Key Financial Accounting Areas
THIS CHAPTER DISCUSSES the accounting requirements for major financial areas including consolidation, investing in stocks and bonds, leases, pensions, postretirement benefits excluding pensions, tax allocation, and foreign currency translation and transactions.
Consolidation occurs when the parent owns more than 50 percent of the voting common stock of the subsidiary. Its primary purpose is to present as one economic unit the financial position and operating results of a parent and subsidiaries. Consolidation shows the group as a single company (with one or more branches or divisions) rather than separate companies. It is an example of theoretical substance over legal form. The companies constituting the consolidated group keep their individual legal identity. Adjustments and eliminations are only for financial statement reporting. Disclosure should be made of the company’s consolidation policy in footnotes or by explanatory headings.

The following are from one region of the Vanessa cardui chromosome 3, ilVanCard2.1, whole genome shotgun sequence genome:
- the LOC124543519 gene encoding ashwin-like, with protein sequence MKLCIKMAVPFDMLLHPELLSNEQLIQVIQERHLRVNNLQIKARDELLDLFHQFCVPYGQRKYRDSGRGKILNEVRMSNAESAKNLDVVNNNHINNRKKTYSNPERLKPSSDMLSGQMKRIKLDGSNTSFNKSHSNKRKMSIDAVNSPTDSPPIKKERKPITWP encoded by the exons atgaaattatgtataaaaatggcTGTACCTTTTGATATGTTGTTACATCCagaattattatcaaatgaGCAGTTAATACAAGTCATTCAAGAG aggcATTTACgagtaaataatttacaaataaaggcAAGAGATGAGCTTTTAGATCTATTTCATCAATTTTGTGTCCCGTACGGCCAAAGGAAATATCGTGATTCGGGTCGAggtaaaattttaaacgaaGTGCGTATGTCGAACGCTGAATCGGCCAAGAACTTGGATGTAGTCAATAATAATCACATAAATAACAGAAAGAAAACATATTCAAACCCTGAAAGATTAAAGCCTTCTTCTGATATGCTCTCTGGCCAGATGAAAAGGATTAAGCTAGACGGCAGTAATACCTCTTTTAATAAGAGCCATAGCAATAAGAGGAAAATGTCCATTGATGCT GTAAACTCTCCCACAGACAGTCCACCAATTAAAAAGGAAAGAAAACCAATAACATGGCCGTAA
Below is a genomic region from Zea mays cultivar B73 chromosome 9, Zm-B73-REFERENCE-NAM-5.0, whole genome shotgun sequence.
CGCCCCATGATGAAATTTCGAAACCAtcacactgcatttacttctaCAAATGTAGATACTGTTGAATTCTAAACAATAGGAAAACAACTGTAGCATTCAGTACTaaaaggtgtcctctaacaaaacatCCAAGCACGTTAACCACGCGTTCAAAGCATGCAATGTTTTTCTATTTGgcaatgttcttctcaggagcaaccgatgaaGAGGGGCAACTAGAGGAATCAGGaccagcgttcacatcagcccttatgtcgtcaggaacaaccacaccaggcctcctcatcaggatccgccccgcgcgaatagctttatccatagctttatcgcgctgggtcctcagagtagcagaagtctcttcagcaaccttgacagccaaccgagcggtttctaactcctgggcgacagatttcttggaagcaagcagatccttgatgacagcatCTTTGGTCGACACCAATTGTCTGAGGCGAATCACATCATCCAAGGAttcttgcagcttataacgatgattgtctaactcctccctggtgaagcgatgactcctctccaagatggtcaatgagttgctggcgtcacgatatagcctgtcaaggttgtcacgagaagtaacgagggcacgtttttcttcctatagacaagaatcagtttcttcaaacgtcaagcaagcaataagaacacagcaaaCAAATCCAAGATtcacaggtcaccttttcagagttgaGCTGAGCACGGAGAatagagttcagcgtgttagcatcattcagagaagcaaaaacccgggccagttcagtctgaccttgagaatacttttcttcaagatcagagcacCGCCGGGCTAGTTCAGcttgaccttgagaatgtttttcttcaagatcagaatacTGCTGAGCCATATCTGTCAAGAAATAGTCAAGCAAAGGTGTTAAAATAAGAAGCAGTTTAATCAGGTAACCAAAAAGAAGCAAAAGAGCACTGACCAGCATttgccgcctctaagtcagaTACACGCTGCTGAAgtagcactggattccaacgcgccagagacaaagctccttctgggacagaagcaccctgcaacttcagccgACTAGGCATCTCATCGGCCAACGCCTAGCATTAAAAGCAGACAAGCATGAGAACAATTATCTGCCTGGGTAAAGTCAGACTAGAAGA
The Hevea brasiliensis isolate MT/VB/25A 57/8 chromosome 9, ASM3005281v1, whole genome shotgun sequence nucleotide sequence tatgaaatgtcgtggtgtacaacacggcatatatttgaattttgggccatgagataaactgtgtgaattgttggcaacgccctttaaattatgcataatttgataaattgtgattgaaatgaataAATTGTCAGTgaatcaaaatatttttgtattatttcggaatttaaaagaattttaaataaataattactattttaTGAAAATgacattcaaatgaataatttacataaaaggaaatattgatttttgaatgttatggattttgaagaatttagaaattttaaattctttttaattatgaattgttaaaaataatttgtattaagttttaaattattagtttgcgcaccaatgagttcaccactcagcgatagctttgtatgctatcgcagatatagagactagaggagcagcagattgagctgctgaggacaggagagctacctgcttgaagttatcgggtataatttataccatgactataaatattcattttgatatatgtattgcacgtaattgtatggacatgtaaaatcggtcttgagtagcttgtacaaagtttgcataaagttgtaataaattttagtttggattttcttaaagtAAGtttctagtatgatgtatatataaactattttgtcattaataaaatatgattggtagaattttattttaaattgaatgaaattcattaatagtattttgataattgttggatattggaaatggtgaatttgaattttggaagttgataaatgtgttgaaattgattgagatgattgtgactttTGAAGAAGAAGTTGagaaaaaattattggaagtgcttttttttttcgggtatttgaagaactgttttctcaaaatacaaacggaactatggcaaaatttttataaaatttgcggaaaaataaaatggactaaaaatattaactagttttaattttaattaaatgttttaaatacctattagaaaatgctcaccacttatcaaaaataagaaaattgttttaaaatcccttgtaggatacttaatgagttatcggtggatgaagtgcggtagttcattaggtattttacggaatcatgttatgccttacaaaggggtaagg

A consolidation is negated, even if the parent owns more than 50 percent of voting common stock, in the following situations:
- Parent is not in actual control of subsidiary (e.g., subsidiary is in receivership, subsidiary is in a politically unstable foreign country).
- Parent has sold or contracted to sell subsidiary shortly after year-end. The subsidiary is a temporary investment.
- Minority interest is substantive relative to the parent’s interest; thus, individual financial statements are ...